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27. 1. The skilful traveller leaves no traces of his wheels or footsteps; the skilful speaker says nothing that can be found fault with or blamed; the skilful reckoner uses no tallies; the skilful closer needs no bolts or bars, while to open what he has shut will be impossible; the skilful binder uses no strings or knots, while to unloose what he has bound will be impossible. In the same way the sage is always skilful at saving men, and so he does not cast away any man; he is always skilful at saving things, and so he does not cast away anything. This is called 'Hiding the light of his procedure.'

2. Therefore the man of skill is a master (to be looked up to) by him who has not the skill; and he who has not the skill is the helper of (the reputation of) him who has the skill. If the one did not honour his master, and the other did not rejoice in his helper, an (observer), though intelligent, might greatly err about them. This is called 'The utmost degree of mystery.'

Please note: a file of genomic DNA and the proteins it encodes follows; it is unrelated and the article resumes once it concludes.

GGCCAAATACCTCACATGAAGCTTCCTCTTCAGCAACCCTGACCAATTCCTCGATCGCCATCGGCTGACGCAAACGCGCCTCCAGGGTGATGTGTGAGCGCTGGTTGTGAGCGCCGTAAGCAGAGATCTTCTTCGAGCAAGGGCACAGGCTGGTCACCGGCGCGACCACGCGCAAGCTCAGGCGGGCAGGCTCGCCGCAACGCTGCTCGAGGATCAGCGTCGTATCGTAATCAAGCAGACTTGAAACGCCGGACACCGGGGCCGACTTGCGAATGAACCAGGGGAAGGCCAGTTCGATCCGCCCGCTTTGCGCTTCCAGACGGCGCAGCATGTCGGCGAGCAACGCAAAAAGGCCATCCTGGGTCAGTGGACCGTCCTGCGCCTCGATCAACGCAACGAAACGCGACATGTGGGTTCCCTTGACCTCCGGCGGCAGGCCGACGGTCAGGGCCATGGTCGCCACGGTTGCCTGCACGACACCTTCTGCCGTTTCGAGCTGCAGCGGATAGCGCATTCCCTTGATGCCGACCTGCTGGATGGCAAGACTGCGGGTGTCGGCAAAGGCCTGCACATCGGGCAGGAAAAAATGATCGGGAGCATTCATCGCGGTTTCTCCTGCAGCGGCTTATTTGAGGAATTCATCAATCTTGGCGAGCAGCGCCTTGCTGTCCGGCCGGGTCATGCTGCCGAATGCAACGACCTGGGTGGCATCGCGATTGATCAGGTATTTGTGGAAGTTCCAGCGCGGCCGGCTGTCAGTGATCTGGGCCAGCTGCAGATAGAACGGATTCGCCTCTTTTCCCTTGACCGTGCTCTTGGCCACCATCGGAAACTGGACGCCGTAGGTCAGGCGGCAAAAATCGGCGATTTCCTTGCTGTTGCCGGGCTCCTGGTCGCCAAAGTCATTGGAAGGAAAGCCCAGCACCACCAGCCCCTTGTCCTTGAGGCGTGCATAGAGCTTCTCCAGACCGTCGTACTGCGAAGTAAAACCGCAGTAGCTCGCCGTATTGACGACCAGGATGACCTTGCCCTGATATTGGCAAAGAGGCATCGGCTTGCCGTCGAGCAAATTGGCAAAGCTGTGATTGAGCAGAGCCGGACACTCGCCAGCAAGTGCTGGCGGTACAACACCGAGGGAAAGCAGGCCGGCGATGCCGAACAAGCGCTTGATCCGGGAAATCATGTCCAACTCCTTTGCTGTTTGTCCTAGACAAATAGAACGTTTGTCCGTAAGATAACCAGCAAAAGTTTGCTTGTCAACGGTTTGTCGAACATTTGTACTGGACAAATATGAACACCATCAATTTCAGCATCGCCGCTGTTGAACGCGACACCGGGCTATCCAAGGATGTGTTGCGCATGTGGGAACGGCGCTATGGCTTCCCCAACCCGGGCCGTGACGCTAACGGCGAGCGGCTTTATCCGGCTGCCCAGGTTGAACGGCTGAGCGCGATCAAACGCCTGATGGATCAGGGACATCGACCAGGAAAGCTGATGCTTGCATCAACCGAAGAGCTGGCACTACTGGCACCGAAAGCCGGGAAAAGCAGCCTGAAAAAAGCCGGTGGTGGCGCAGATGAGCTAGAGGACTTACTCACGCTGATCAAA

, 'Dexterity in Using,' that is, in the application of the Tâo. This is the substance of the chapter, celebrating the effective but invisible operation of the Tâo, and the impartial exercise of it for the benefit of all men and all things.

I have given the most natural construction of the two characters at the end of par. 1, the only possible construction of them, so far as I can see, suitable to the context. The action of the Tâo (non-acting and yet all-efficient) and that of the sage in accordance with it, are veiled by their nature from the sight of ordinary men.

It is more difficult to catch the scope and point of par. 2. If there were not the conditions described in it, it would be hard for even an intelligent onlooker to distinguish between the man who had the skill and the man without it, between

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him who possessed the Tâo, and him who had it not, which would be strange indeed.}

Next: Chapter 28